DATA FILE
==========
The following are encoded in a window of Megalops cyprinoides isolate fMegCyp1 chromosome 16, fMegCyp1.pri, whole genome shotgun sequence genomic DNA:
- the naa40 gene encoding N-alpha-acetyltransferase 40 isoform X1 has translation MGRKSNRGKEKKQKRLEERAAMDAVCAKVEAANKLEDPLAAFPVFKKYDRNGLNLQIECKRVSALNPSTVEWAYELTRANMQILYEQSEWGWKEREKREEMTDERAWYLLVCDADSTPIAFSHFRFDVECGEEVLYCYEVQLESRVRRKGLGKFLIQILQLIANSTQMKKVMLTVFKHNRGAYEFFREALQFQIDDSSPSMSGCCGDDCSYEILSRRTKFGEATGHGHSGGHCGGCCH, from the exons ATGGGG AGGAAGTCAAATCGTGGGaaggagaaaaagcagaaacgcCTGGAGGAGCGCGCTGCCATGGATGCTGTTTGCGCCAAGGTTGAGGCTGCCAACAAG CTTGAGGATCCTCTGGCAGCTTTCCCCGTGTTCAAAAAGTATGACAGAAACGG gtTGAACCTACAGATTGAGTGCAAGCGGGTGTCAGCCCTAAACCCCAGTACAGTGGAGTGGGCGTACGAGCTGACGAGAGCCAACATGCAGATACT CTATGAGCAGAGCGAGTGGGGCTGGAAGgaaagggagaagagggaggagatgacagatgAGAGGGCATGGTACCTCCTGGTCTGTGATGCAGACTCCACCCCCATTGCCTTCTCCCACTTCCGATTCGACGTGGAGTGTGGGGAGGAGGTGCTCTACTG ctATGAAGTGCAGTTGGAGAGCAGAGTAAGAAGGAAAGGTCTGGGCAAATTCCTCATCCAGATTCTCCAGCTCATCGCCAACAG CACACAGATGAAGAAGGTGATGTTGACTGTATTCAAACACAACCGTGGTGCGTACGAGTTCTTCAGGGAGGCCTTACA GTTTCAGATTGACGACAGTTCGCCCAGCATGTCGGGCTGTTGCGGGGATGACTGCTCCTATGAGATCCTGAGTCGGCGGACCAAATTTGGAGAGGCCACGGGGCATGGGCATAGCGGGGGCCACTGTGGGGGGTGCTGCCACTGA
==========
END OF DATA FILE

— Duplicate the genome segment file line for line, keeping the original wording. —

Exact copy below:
The following are encoded in a window of Megalops cyprinoides isolate fMegCyp1 chromosome 16, fMegCyp1.pri, whole genome shotgun sequence genomic DNA:
- the naa40 gene encoding N-alpha-acetyltransferase 40 isoform X1 has translation MGRKSNRGKEKKQKRLEERAAMDAVCAKVEAANKLEDPLAAFPVFKKYDRNGLNLQIECKRVSALNPSTVEWAYELTRANMQILYEQSEWGWKEREKREEMTDERAWYLLVCDADSTPIAFSHFRFDVECGEEVLYCYEVQLESRVRRKGLGKFLIQILQLIANSTQMKKVMLTVFKHNRGAYEFFREALQFQIDDSSPSMSGCCGDDCSYEILSRRTKFGEATGHGHSGGHCGGCCH, from the exons ATGGGG AGGAAGTCAAATCGTGGGaaggagaaaaagcagaaacgcCTGGAGGAGCGCGCTGCCATGGATGCTGTTTGCGCCAAGGTTGAGGCTGCCAACAAG CTTGAGGATCCTCTGGCAGCTTTCCCCGTGTTCAAAAAGTATGACAGAAACGG gtTGAACCTACAGATTGAGTGCAAGCGGGTGTCAGCCCTAAACCCCAGTACAGTGGAGTGGGCGTACGAGCTGACGAGAGCCAACATGCAGATACT CTATGAGCAGAGCGAGTGGGGCTGGAAGgaaagggagaagagggaggagatgacagatgAGAGGGCATGGTACCTCCTGGTCTGTGATGCAGACTCCACCCCCATTGCCTTCTCCCACTTCCGATTCGACGTGGAGTGTGGGGAGGAGGTGCTCTACTG ctATGAAGTGCAGTTGGAGAGCAGAGTAAGAAGGAAAGGTCTGGGCAAATTCCTCATCCAGATTCTCCAGCTCATCGCCAACAG CACACAGATGAAGAAGGTGATGTTGACTGTATTCAAACACAACCGTGGTGCGTACGAGTTCTTCAGGGAGGCCTTACA GTTTCAGATTGACGACAGTTCGCCCAGCATGTCGGGCTGTTGCGGGGATGACTGCTCCTATGAGATCCTGAGTCGGCGGACCAAATTTGGAGAGGCCACGGGGCATGGGCATAGCGGGGGCCACTGTGGGGGGTGCTGCCACTGA